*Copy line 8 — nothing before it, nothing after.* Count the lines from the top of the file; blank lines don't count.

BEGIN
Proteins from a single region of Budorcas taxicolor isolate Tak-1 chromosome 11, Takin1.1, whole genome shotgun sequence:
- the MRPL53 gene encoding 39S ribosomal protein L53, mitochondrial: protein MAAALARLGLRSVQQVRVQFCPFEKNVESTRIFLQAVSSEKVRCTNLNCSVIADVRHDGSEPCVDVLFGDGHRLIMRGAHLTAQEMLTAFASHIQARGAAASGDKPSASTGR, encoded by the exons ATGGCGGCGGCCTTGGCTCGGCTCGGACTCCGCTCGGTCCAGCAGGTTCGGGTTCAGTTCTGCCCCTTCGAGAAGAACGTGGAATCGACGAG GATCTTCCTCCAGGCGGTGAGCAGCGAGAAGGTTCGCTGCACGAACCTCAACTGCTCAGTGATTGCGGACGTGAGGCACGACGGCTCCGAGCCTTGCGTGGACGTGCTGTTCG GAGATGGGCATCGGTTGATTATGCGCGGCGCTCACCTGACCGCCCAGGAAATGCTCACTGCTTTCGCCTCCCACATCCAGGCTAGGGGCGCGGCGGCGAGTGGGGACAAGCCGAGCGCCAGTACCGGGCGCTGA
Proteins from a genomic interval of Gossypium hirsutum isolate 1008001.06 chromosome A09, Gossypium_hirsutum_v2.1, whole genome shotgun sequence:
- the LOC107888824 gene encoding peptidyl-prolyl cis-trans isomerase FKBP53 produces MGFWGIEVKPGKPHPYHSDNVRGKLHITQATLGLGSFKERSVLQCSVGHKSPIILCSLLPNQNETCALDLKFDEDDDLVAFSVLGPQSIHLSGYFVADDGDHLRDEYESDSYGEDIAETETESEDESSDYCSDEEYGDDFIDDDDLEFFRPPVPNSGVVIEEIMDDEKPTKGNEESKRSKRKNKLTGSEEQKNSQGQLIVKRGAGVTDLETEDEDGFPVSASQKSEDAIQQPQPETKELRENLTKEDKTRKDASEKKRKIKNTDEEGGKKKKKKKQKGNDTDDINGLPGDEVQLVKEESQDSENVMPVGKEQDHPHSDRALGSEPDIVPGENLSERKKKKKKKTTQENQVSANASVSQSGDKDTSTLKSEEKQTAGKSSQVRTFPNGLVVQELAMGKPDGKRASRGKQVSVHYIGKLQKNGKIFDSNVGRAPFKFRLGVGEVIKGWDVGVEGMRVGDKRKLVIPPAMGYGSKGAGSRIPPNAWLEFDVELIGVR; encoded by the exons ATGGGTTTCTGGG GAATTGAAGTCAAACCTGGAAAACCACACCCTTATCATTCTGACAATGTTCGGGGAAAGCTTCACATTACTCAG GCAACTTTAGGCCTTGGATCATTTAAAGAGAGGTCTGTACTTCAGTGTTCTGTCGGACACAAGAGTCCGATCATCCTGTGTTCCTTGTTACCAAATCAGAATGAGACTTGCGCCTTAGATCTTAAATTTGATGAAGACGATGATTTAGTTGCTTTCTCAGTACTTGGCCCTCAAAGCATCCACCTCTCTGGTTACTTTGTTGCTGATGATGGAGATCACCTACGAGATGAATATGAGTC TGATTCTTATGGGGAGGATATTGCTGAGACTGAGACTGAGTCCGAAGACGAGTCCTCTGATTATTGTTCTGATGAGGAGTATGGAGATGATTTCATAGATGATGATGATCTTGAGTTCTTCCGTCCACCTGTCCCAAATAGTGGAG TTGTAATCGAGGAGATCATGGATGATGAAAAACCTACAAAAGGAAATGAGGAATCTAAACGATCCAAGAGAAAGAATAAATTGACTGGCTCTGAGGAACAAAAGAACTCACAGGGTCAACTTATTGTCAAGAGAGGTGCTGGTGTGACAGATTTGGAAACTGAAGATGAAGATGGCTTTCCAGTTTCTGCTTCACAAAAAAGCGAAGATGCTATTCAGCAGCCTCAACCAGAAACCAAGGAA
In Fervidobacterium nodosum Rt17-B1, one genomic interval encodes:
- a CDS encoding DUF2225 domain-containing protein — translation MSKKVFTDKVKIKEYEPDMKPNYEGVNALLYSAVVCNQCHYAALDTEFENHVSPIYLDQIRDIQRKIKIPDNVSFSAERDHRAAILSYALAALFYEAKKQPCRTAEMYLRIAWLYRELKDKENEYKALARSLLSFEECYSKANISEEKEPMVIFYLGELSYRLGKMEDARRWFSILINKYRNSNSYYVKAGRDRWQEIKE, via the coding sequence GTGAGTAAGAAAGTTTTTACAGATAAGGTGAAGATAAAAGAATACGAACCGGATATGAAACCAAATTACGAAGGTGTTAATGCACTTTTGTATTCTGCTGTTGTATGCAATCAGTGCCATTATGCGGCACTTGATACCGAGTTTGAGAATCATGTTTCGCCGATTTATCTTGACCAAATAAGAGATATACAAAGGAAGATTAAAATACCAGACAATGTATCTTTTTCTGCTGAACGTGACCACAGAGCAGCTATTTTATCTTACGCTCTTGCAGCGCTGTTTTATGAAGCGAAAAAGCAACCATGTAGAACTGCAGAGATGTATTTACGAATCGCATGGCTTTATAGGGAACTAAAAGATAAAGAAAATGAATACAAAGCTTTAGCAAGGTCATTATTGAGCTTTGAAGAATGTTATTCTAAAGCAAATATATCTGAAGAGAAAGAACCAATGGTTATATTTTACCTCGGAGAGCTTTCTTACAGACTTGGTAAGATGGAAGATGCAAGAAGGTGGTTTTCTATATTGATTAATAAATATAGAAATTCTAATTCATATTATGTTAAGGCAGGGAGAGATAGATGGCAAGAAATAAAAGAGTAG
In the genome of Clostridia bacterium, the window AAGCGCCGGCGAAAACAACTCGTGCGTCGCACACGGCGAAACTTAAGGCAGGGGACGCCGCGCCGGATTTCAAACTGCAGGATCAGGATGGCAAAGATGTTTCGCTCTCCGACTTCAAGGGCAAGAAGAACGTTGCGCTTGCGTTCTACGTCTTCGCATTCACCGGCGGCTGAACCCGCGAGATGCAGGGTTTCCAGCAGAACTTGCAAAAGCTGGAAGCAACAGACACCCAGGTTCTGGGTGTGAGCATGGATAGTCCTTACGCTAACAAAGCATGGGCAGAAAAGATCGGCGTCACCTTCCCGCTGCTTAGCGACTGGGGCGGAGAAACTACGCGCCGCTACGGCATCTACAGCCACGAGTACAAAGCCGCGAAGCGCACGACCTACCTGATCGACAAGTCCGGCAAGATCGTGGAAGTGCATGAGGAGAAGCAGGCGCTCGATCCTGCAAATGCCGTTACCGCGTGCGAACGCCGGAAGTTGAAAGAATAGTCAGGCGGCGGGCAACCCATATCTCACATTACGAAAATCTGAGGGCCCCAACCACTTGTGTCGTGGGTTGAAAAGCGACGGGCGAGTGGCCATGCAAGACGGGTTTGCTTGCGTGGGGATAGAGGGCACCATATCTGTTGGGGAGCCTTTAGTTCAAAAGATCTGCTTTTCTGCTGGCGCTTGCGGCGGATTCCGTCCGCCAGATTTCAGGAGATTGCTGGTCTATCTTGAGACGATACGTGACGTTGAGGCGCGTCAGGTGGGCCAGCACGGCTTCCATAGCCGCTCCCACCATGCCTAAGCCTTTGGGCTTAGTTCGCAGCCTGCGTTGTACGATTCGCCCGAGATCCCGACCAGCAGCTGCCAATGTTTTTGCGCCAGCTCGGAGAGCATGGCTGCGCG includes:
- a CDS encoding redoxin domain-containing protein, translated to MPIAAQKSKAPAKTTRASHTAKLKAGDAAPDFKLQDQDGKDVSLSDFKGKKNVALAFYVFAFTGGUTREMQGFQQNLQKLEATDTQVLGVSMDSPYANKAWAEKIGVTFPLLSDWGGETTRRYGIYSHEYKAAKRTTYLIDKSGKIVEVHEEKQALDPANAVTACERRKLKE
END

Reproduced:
- a CDS encoding redoxin domain-containing protein, translated to MPIAAQKSKAPAKTTRASHTAKLKAGDAAPDFKLQDQDGKDVSLSDFKGKKNVALAFYVFAFTGGUTREMQGFQQNLQKLEATDTQVLGVSMDSPYANKAWAEKIGVTFPLLSDWGGETTRRYGIYSHEYKAAKRTTYLIDKSGKIVEVHEEKQALDPANAVTACERRKLKE